Informed consent

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For the web site, see Informed Consent (website).

Informed consent is a legal condition whereby a person can be said to have given consent based upon a full appreciation and understanding of the facts and implications of any actions, with the individual being in possession of all of his faculties (not mentally retarded or mentally ill), and his judgment not being impaired at the time of consenting (by sleepiness, intoxication by alcohol or drugs, other health problems, etc.).


Not always stated

It should be taken as read that nothing on this site is about abuse or about doing something without prior consent. In some relationships, the consent may be a blanket consent and could have been given many years earlier. A specific activity could be with such blanket consent but be against the person's will at the time (often called consensual non-consent). This is what the person wants in their life and is distinct from the same activity performed without any consent, which is likely to be abuse.

Not every article on this site will mention the aspect of consent. This is no different than a martial arts magazine where every article does not devote space to warning practitioners not to attack the innocent, nor does every article about fast cars need a disclaimer about always following the posted speed limit. Safety and consent are paramount and without them, contentment and happiness within BDSM cannot be assured.

Lawful Consent

In many countries, people cannot lawfully give informed consent on specific matters until they reach a certain age. The argument is that as a child the person might be incapable of comprehending the arguments and information, and thus could give consent, but even after the act of informing the child the consent would not be considered as based on being informed. The term age of consent is especially applied to consenting to sexual acts.

Some acts cannot legally take place because of a lack of informed consent, e.g. sexual acts, in other cases consent of legal parents or guardians of a child on its behalf is valid.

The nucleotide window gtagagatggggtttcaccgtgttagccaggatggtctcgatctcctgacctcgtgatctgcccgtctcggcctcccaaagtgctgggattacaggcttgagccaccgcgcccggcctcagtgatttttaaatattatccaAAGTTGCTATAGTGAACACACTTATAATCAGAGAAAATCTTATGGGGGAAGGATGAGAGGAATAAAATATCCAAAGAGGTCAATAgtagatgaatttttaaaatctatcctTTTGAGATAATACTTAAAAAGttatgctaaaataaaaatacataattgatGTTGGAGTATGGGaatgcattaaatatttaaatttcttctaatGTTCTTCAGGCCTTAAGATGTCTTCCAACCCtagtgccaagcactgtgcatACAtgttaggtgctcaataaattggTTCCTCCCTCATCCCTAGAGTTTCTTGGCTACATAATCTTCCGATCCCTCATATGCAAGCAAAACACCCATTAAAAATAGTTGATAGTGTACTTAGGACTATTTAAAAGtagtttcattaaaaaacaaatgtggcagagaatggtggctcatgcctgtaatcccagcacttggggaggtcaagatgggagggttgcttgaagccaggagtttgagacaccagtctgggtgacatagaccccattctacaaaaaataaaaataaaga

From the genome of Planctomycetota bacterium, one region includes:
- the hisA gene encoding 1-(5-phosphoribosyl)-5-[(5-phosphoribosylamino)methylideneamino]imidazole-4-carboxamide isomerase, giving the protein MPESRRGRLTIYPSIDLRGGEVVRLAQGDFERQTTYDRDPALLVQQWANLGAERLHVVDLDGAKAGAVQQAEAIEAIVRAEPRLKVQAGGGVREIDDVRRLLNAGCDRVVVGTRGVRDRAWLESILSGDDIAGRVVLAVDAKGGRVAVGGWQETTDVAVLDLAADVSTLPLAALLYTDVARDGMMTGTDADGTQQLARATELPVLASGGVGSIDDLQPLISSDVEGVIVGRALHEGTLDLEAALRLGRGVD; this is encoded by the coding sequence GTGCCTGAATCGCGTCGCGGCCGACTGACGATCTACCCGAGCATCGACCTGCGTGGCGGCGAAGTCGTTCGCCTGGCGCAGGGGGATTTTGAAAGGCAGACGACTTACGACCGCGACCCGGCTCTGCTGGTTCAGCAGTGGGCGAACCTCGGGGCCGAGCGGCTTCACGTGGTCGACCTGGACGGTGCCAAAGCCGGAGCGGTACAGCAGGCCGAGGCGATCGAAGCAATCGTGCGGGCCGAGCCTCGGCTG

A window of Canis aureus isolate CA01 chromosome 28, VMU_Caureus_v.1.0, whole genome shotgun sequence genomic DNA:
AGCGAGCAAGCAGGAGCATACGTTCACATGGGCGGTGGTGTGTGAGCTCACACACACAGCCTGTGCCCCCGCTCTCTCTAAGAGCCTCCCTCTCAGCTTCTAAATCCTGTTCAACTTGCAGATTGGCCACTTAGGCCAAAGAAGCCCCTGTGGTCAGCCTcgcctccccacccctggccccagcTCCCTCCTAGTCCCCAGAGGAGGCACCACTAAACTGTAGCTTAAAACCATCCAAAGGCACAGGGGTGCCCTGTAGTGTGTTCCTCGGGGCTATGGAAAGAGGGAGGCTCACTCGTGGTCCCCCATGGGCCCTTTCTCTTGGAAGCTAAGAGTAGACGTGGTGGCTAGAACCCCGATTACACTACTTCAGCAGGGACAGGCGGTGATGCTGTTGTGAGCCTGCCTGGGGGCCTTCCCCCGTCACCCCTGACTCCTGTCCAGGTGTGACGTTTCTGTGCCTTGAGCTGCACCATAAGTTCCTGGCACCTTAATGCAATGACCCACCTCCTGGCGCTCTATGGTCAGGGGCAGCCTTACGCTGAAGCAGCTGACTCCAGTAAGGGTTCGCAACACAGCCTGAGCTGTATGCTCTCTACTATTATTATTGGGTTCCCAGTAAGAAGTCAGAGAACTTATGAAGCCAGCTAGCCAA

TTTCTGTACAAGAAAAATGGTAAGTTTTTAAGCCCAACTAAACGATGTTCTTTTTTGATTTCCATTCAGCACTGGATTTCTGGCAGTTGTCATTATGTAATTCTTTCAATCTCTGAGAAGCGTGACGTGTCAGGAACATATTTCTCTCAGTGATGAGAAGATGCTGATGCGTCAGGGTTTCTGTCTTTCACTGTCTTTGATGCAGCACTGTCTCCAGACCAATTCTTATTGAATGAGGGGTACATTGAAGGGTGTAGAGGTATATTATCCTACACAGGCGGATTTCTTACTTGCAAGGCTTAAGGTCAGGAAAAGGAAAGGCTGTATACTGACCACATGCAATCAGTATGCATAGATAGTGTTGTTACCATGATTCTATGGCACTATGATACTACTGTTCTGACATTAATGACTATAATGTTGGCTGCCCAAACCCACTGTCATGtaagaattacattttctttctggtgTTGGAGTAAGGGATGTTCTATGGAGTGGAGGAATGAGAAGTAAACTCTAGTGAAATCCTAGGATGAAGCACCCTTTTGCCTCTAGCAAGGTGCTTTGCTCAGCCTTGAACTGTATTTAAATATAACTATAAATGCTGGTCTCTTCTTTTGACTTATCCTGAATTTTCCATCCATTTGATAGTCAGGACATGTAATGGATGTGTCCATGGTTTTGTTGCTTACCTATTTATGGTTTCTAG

The question of whether informed consent needs to be formally given before sexual intercourse or other sexual activity, and whether this consent can be withdrawn at any time during the act, is an issue which is currently being discussed in the United States in regard to rape and sexual assault legislation. Consent issues in general are also being address in the United Kingdom.

It may not be possible to give consent to certain activities in certain jurisdictions; see the Operation Spanner case for an example of this in the UK.

UK Home Office Sex Offences Review

In a Law Commission report on reviewing the law on sex offences, proposals are made for lawful consent to require the absence of duress and to disallow both deception and mistake. It further proposes to time-constraint consent such that an agreement made for one scene would not be explicit to another scene. 2.5 to 2.12 (pdf format)


Playing consensually does not mean you need a written witnessed agreement every time you play, nor does it mean that once they consent, anything goes. It means only playing with people who are normally considered fit to enter into a binding contract, and only doing things to them while you have a very sound expectation that, were they requested to explicitly indicate their consent to your actions when in a fit state of mind and being neither cooerced nor misled, they would do so.

The Simple Rules

  1. Don't play with people who can't be held fully responsibile for their own actions (e.g. the mad, senile, immature or otherwise incompetant).
  2. Know what your partner's limits are - what they do not consent to.
  3. Confirm that they understand any physical and emotional risks involved.
  4. Make sure your partner has an unambiguous way to indicate that they withdraw their consent, if they change their mind during the scene. You are responsible for detecting if they fall into a mental or physical state where they are hindered from indicating or choosing to indicate.
  5. If you are about to do an action to them which they would have no chance to indicate their lack of consent to before it happened and there is any doubt that they might not consent, ask them beforehand to indicate their consent explicitly.
  6. If at any time your partner, while in a fit state of mind, indicates that they do not consent to your doing an action to them, or that they withdraw consent they previously gave, then don't do it. If you have already started doing it, then stop as soon as safely possible.
  7. If your partner is not in a fit state of mind to choose whether to consent or not, which can happen on occasions such as when drunk, asleep, or drugged, then it is your responsibility to make that choice for them. In general you should choose to not play with them, unless you gained their explicit consent beforehand to play with them in this condition. You are very likely to be on the wrong side of the law if you play with someone unfit to grant consent.
    • One exception to that would be when a masochist is so high on endorphines that they are in no fit state to judge whether to continue or not, because entering that state was a possibile risk of the play (e.g. your flogging them) and since you confirmed your partner understood this risk (see above rule Know what your partner's limits are) and they consented in knowledge of it, their consent to let you judge when to stop is strongly implicit. On the other hand, in that situation you also have a duty to stop the scene when warranted, even if they are crying "More!".

See also

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